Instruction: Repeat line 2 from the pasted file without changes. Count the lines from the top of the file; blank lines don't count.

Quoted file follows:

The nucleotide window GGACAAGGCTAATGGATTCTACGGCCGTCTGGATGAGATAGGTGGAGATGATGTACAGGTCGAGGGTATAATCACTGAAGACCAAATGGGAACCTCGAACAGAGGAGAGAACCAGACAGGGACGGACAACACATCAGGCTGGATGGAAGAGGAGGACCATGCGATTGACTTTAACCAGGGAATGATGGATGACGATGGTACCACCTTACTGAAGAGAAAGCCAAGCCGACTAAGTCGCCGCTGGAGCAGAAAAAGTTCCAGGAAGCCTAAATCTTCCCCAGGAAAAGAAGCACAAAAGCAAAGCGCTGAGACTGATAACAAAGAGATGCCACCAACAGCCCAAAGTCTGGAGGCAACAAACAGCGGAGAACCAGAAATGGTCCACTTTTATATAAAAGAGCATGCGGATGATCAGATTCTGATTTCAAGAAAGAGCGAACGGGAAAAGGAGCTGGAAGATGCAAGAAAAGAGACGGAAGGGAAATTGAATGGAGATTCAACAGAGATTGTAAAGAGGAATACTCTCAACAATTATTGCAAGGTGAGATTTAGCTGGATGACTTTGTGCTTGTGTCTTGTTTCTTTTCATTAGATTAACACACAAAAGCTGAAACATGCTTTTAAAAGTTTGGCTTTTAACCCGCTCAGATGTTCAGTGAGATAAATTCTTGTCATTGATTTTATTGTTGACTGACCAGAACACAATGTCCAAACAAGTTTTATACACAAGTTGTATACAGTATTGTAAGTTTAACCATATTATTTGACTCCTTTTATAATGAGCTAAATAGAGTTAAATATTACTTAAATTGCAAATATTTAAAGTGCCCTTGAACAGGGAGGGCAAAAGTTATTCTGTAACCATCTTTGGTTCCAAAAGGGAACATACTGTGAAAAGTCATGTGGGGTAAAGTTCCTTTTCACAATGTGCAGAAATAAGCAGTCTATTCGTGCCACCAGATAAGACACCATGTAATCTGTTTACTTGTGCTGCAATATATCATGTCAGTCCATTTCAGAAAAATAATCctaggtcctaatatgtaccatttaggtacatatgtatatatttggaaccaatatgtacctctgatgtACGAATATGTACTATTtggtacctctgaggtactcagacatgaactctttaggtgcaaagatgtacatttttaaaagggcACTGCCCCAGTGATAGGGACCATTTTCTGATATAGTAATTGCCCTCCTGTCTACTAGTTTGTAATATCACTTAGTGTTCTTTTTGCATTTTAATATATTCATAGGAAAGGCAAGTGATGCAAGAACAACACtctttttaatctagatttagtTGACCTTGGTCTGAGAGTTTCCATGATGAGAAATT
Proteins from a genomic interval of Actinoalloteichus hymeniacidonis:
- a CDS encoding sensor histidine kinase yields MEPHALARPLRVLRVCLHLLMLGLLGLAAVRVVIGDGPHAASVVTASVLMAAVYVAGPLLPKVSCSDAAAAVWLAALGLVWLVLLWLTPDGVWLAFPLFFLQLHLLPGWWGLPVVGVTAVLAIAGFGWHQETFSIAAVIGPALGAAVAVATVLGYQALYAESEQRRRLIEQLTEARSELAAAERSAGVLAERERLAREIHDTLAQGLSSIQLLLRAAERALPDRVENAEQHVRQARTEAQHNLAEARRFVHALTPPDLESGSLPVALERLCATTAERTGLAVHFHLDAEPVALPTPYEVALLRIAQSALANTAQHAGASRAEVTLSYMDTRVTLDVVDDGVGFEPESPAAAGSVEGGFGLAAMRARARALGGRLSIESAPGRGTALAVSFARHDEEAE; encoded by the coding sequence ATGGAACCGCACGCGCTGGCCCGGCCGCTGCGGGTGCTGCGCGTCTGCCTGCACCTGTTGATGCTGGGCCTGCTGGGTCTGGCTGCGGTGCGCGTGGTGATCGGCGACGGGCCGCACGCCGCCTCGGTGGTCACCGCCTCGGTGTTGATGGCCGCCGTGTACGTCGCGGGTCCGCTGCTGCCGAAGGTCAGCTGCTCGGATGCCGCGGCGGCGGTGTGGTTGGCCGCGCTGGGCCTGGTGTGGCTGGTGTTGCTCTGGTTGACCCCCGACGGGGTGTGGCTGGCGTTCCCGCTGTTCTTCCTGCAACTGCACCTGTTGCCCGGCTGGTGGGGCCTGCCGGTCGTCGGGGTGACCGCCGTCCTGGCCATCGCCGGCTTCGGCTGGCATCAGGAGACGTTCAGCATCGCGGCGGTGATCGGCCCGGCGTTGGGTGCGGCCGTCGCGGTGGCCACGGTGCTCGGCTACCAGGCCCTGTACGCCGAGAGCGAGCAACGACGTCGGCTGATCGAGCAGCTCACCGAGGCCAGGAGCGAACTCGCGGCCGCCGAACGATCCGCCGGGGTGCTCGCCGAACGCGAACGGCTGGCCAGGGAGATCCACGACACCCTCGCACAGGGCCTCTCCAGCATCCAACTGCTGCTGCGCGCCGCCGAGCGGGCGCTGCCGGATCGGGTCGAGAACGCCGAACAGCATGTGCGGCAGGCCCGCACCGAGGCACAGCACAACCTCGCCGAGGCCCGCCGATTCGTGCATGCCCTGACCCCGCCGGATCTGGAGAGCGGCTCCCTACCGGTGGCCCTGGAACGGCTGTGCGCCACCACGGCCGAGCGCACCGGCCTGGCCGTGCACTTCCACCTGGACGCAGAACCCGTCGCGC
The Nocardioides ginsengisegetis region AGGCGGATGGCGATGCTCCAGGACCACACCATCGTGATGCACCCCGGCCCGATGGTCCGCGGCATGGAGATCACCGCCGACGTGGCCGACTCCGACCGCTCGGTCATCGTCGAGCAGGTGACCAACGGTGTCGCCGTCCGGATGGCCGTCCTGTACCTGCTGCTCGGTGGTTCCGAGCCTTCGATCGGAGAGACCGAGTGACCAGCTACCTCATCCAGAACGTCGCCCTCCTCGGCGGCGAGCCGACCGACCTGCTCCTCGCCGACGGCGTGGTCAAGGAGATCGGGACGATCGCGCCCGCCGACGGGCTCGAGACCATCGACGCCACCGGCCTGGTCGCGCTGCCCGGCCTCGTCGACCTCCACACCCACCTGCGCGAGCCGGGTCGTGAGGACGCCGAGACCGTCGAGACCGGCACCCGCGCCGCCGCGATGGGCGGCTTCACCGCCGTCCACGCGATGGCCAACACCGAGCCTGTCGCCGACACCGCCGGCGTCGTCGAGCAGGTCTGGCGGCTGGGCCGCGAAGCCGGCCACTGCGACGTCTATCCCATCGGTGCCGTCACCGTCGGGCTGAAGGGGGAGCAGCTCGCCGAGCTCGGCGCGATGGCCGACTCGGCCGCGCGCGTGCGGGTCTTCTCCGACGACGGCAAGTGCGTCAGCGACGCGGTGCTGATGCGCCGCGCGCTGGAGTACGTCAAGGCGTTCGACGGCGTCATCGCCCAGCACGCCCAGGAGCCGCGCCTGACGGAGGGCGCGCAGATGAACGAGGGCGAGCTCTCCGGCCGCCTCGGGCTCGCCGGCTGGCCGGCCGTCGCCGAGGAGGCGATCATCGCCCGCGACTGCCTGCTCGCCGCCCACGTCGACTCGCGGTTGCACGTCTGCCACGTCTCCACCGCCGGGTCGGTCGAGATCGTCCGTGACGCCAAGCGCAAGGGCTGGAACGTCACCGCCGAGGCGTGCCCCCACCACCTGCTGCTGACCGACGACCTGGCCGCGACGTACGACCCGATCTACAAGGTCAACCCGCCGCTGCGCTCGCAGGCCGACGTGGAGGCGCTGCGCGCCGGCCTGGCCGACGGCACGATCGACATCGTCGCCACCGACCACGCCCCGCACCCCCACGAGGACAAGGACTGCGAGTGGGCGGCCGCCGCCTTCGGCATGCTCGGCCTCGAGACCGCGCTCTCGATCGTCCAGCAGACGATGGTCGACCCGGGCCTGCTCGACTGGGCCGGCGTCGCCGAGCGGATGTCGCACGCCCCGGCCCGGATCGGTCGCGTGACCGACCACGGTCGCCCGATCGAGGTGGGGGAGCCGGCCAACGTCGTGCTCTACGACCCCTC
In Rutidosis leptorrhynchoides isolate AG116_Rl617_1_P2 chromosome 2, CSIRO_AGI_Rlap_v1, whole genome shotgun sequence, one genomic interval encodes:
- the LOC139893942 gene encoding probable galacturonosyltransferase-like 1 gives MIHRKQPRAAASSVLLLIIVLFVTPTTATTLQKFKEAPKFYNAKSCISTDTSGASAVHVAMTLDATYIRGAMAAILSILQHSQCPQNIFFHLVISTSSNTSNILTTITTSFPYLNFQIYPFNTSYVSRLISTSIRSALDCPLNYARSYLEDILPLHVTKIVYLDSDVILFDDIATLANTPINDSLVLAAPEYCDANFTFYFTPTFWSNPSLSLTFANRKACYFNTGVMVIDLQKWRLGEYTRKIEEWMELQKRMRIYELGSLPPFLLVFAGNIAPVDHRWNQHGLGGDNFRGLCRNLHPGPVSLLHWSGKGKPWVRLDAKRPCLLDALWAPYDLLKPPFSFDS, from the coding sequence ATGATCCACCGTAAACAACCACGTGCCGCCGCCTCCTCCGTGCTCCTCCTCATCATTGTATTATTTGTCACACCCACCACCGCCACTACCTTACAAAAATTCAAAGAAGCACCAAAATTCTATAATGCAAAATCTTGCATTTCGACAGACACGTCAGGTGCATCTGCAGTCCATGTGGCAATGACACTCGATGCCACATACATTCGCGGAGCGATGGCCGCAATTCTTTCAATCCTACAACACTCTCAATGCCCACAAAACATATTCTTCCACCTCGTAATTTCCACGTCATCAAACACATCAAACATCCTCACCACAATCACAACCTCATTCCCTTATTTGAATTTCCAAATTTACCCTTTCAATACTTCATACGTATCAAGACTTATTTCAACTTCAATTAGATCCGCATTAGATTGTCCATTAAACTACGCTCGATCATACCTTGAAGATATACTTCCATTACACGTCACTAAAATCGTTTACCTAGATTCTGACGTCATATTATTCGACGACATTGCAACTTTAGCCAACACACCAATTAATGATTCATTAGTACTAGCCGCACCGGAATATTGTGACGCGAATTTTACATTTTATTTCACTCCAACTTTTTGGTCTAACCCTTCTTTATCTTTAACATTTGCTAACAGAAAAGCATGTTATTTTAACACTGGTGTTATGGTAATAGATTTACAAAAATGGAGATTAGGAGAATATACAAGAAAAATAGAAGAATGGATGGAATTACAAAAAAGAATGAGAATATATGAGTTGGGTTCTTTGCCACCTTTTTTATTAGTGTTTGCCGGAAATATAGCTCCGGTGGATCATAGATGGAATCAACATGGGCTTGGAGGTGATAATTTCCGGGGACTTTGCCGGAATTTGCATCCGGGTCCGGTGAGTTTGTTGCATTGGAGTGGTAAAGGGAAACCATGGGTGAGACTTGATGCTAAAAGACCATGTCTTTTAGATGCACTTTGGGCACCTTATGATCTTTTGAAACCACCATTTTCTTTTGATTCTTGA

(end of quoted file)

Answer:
Proteins from a genomic interval of Actinoalloteichus hymeniacidonis: